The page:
That is a good start.
Judd: I was excited to see that the game uses d12’s.
Connor: Yes, I think it is the most underappreciated die among the standard polyhedrals. I have a sort of nerdy love of pop culture thoughts about math. When I started reading about base twelve. I started getting fascinated with that. No one was using that as an in-world thought process. What a way to get away from colonization than to get away from base ten and jump over to base twelve as a way of getting people to think a little differently.
Judd: Can you talk about the app?
Connor: We were lucky enough to hit a stretch goal where we got a really good app built. It has the Chawhee name generator which is our in-game fictional language. So, folks who want to name a town or person they can make something that is logical in the setting.
Judd: What can you tell us about the novel set in Coyote and Crow’s world?
Connor: I want younger Native kids to have a story that they can latch onto that leads into this universe and into further good fiction.
We’ve got a women in the roles of editor and writer and three character who are women in this story. I am pretty excited about that. It is a story that I really appreciate. It is a good way to introduce folks to the Coyote and Crow world, following two characters who are going through the adanadi ceremony, which is a kind of fantastical process – ceremony, scientific process that is connected to growing into adulthood and the way your perspectives change as you become an adult.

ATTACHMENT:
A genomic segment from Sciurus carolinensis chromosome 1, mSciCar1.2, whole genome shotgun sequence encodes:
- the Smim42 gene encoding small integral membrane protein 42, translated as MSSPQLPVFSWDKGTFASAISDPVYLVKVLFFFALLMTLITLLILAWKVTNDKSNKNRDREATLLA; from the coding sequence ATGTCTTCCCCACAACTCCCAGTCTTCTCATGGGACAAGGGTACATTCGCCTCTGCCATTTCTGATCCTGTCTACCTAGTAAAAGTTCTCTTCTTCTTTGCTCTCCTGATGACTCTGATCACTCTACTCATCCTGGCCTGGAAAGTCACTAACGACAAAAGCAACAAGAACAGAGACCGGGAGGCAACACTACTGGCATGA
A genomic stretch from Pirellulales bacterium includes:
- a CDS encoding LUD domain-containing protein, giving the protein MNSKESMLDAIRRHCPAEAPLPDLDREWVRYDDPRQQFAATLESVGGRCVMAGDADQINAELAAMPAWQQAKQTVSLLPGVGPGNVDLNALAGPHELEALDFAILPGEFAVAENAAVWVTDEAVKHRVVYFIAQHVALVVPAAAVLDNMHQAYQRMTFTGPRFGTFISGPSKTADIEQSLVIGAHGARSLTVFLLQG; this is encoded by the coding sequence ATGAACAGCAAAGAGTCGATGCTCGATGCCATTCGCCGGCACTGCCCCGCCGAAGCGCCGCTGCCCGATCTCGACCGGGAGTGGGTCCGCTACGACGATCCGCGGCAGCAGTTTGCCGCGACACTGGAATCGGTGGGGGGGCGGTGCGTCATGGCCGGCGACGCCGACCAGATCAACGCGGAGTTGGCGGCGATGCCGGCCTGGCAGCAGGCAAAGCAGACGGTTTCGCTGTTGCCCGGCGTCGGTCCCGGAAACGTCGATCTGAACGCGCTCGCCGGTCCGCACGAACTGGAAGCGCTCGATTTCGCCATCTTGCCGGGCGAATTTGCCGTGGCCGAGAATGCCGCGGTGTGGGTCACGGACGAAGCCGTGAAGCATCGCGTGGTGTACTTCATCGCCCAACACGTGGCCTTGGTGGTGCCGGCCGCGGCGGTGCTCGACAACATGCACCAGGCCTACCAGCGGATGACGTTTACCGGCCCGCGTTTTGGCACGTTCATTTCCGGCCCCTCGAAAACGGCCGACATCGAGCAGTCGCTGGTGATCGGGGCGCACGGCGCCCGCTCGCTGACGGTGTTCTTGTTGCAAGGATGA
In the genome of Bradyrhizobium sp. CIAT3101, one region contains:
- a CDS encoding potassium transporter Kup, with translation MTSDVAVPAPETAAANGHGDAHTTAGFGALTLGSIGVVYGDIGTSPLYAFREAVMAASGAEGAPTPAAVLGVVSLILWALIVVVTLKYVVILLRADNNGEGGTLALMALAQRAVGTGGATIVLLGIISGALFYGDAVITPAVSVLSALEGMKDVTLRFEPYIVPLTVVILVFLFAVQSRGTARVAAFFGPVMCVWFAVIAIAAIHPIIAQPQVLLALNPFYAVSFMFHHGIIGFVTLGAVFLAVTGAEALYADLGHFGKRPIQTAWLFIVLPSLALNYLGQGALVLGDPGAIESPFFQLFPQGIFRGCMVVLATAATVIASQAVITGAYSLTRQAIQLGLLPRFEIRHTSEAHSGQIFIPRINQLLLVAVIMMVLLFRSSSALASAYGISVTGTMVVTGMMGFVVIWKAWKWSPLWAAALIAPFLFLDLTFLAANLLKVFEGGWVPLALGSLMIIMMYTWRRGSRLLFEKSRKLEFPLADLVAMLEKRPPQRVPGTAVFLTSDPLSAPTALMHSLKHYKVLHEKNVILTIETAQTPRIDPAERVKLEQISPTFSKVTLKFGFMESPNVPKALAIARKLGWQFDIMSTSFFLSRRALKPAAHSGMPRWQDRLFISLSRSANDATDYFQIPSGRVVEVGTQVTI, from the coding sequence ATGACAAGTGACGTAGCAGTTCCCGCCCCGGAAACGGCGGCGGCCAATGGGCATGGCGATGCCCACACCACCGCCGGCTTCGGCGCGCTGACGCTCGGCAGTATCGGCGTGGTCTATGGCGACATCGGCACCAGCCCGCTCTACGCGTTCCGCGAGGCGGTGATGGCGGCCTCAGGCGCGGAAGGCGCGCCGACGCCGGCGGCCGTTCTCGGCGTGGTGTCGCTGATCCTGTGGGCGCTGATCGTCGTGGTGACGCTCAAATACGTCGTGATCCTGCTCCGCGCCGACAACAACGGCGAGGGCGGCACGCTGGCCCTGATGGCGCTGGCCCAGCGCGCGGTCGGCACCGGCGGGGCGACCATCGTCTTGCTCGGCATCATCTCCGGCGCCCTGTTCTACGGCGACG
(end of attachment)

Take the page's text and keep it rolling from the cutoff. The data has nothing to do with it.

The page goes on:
Judd: The map is really interesting. Could you talk more about that?
Connor: It was strange to take a real geographic location and make a fictional version of it. We started with a Google Image of it and I gave it to the cartographer and I paired the cartographer, who was not Indigenous with one of our writers, who is Indigenous. I said, “Work together, here, and give me a fictional version of this city. Here’s the concept art for Cahokia. Here are the historical ideas about what Cahokia was like and let’s build on that. Let’s grow that out in a way that doesn’t mirror European city grown.”
We wanted something more organic, more spread out, more alive. In doing some research for the book so much of what we consider modern cities are built on feudal concepts of what towns were. Indigenous folks weren’t going to have castles built around lords, expanding in concentric rings around towers. There isn’t as much height and it is more spread out, more organic and more green. It is more public transportation-centric – no jammed freeways.
The waterways are very important. One of the big criticisms from *ahem* light-skinned folks who are not friendly to Natives (I’ll put it that way) is that Natives didn’t have roads. They didn’t need roads because we had waterways. I love that the river is at the heart of Kahokia. It has a very organic feel.
There are a couple of books that touch on Cahokia pretty well. One is 1491 by Charles C. Mann. To me that was foundational for changing my perspectives on pre-Columbian history. Part of the problem is that so much of the pre-Columbian history is written by white people.
The other book that was great was Four Lost Cities: A Secret History of the Urban Age by Annalee Newitz.